Sunday, December 30, 2012

The borders of me

My own particular ADHD presentation has been a significant impairment (and, of course, advantage) since early childhood. Like so many diagnoses that have landed later in my life, I can chart-out the onset of various tics and stimming practices, various odd mental states, from my earliest memories (I have reliable episodic memory from about 2½ years of age). All the same, my self-assembled coping mechanisms sufficed to get me (if only barely) through five excruciating semesters of a particularly challenging undergraduate program, at which point I spontaneously developed a panoply of seemingly arbitrary neuroses and sleep disorders. A year or so of research, experimentation, and reflection later, I settled on a stimulant treatment (Adderall, a mixture of R- and L-Amphetamine salts, and a SDRI (presently duloxetine HCl in subclinical dosage, but I've tried a few over the years) for cingulate gyrus issues) that made [mostly] everything just work again. That was over a decade ago, now.

Many things have changed in the intervening years. I take ever so much better care of myself, now, than I did then. I have a much more realistic and intimate understanding of my nervous system's capabilities and limitations, and how they degrade (both gracefully and otherwise) over time under persistent abuse. I know, now, how fundamental a healthy mind is to the maintenance of emotional wisdom and strength, and I am committed—for the sake of my self and my family—to protecting my mental health.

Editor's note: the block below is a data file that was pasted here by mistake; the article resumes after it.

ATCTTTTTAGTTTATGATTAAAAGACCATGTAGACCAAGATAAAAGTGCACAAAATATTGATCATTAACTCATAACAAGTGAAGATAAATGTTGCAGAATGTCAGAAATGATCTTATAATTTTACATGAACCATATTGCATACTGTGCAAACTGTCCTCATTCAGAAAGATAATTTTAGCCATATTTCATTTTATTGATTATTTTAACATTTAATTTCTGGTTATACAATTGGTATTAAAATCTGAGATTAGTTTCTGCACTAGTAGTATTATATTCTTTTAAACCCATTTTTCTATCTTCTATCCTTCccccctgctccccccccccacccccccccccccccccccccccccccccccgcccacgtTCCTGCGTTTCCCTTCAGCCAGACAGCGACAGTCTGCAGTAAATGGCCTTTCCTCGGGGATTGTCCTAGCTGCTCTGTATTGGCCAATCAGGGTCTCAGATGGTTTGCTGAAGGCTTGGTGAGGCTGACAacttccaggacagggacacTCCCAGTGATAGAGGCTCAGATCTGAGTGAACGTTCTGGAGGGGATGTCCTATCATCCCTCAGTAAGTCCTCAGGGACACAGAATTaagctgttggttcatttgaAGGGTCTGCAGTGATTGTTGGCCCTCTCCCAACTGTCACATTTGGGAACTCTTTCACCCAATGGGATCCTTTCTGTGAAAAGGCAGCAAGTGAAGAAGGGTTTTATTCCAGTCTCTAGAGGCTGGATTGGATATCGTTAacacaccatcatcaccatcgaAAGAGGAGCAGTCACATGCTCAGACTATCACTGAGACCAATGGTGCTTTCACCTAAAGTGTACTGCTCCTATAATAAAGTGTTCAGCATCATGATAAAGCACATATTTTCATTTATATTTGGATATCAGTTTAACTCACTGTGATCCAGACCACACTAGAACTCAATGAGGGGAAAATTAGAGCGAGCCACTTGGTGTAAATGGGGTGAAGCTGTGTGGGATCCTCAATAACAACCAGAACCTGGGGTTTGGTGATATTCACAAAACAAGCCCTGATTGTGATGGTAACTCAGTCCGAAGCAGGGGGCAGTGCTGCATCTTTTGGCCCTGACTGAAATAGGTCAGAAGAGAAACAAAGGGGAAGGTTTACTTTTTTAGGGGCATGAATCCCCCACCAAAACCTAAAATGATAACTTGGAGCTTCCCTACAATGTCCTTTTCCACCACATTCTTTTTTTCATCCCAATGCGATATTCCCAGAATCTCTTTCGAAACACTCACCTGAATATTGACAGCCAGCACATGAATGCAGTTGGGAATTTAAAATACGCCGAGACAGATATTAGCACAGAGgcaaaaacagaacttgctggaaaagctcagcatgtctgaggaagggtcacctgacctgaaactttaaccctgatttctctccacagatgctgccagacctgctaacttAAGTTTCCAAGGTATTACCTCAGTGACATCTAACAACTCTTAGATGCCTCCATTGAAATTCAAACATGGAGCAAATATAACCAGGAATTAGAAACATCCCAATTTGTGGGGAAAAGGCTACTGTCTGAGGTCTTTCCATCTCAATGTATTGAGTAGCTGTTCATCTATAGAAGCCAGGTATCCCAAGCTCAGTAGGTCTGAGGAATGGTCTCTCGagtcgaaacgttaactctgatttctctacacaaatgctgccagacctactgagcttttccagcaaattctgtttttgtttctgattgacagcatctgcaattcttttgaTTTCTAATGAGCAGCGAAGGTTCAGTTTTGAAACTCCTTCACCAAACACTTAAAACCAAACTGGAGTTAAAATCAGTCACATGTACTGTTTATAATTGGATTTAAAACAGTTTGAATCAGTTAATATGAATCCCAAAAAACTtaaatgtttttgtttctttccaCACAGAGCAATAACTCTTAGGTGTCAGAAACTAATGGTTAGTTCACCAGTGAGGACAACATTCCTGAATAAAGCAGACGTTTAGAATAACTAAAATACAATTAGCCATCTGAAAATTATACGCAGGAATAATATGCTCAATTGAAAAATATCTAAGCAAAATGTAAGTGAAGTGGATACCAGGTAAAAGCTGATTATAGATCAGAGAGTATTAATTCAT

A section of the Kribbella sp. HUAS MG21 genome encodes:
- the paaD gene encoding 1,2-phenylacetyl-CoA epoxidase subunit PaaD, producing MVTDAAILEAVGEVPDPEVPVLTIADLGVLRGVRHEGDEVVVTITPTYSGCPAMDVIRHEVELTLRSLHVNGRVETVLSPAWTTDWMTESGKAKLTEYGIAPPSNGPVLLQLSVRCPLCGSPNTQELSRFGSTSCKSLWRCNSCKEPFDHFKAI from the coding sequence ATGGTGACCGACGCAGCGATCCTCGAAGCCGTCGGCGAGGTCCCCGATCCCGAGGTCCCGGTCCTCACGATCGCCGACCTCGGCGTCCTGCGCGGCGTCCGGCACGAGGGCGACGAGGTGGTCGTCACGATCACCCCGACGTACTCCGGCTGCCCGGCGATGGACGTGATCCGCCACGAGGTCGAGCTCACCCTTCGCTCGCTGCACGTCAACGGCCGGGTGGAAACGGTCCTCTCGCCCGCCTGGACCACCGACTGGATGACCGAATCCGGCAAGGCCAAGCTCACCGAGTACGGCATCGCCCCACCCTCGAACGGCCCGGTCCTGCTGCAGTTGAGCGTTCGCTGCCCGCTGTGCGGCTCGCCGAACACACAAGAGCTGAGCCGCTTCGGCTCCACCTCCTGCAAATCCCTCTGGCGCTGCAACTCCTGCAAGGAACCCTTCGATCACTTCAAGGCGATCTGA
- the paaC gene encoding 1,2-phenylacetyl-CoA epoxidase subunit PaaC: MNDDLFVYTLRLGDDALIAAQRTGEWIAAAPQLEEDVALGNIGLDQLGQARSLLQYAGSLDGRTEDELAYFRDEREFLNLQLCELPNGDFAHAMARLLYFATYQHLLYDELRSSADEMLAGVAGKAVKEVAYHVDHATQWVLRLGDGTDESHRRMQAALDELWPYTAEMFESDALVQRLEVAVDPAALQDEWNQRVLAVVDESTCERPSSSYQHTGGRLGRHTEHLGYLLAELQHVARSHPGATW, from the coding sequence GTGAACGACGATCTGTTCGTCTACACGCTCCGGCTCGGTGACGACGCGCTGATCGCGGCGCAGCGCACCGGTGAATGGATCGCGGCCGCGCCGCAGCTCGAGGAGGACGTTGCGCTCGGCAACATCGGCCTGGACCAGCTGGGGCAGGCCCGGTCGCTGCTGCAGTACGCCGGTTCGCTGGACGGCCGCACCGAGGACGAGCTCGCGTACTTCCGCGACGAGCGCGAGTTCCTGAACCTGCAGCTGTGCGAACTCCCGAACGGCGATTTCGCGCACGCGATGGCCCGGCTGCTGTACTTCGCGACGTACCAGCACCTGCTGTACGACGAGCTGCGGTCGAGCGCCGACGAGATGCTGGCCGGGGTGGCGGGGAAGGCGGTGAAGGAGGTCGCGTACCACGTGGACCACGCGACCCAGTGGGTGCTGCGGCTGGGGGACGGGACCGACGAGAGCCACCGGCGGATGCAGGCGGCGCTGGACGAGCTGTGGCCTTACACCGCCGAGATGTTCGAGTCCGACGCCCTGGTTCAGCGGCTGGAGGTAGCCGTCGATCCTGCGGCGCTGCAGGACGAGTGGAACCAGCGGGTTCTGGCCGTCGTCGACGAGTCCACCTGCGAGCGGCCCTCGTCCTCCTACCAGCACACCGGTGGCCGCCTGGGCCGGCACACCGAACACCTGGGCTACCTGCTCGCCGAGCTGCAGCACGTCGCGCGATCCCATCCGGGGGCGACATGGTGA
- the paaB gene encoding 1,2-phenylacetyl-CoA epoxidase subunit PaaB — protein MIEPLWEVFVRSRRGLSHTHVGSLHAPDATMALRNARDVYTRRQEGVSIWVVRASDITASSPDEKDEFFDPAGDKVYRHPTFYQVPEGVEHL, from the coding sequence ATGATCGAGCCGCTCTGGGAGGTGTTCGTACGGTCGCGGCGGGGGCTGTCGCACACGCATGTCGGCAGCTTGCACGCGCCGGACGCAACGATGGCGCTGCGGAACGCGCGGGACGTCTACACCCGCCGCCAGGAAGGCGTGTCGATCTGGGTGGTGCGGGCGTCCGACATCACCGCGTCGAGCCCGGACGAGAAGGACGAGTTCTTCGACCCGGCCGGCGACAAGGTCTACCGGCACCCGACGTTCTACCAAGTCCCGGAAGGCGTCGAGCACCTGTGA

I have more insight, now, into certain traits that once seemed to be unusual offshoots of my existing diagnoses, if not outright inexplicable. It so happens that I am dissociation-prone. My emotional detachment and level mood stem from this rather than from a neurotransmitter-cycle mutation in the neurons of my limbic system. I am a survivor of childhood trauma, which likely led to my dissociative predilection. I am transgender, the neurological implications of which I am still unraveling. I am neurologically improbable in several other ways, with potential memory impairments having developed into unusually facile and encyclopedic mnemonic ability, dysfunction in episodic memory organization having produced a mind forever storytelling rather than a disoriented amnesiac. I have begun to complete entire sections of the puzzle, though it will likely never be done.

The time has come, I feel, to begin cataloging certain anecdotes that have become touchstones for me, that serve as markers and landmarks in my experience of daily variations in mental function. They are outliers, some strange, some horrible, some amusing. They are all a part of me.

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